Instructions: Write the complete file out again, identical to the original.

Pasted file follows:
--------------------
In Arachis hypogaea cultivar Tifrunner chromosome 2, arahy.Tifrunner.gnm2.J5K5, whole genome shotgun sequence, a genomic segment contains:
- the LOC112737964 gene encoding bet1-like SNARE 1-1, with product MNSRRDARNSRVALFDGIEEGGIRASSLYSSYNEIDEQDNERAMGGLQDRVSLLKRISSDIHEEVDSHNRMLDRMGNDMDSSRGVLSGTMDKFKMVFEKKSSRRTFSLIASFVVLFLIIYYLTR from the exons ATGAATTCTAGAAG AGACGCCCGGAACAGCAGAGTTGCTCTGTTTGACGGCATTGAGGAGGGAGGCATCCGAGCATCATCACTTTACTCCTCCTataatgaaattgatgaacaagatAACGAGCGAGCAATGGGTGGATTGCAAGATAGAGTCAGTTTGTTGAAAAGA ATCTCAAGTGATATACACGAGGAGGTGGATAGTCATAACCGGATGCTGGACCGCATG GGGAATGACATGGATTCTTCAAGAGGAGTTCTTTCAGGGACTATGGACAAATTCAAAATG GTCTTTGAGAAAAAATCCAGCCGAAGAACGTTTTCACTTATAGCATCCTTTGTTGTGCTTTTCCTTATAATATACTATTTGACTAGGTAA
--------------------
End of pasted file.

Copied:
In Arachis hypogaea cultivar Tifrunner chromosome 2, arahy.Tifrunner.gnm2.J5K5, whole genome shotgun sequence, a genomic segment contains:
- the LOC112737964 gene encoding bet1-like SNARE 1-1, with product MNSRRDARNSRVALFDGIEEGGIRASSLYSSYNEIDEQDNERAMGGLQDRVSLLKRISSDIHEEVDSHNRMLDRMGNDMDSSRGVLSGTMDKFKMVFEKKSSRRTFSLIASFVVLFLIIYYLTR from the exons ATGAATTCTAGAAG AGACGCCCGGAACAGCAGAGTTGCTCTGTTTGACGGCATTGAGGAGGGAGGCATCCGAGCATCATCACTTTACTCCTCCTataatgaaattgatgaacaagatAACGAGCGAGCAATGGGTGGATTGCAAGATAGAGTCAGTTTGTTGAAAAGA ATCTCAAGTGATATACACGAGGAGGTGGATAGTCATAACCGGATGCTGGACCGCATG GGGAATGACATGGATTCTTCAAGAGGAGTTCTTTCAGGGACTATGGACAAATTCAAAATG GTCTTTGAGAAAAAATCCAGCCGAAGAACGTTTTCACTTATAGCATCCTTTGTTGTGCTTTTCCTTATAATATACTATTTGACTAGGTAA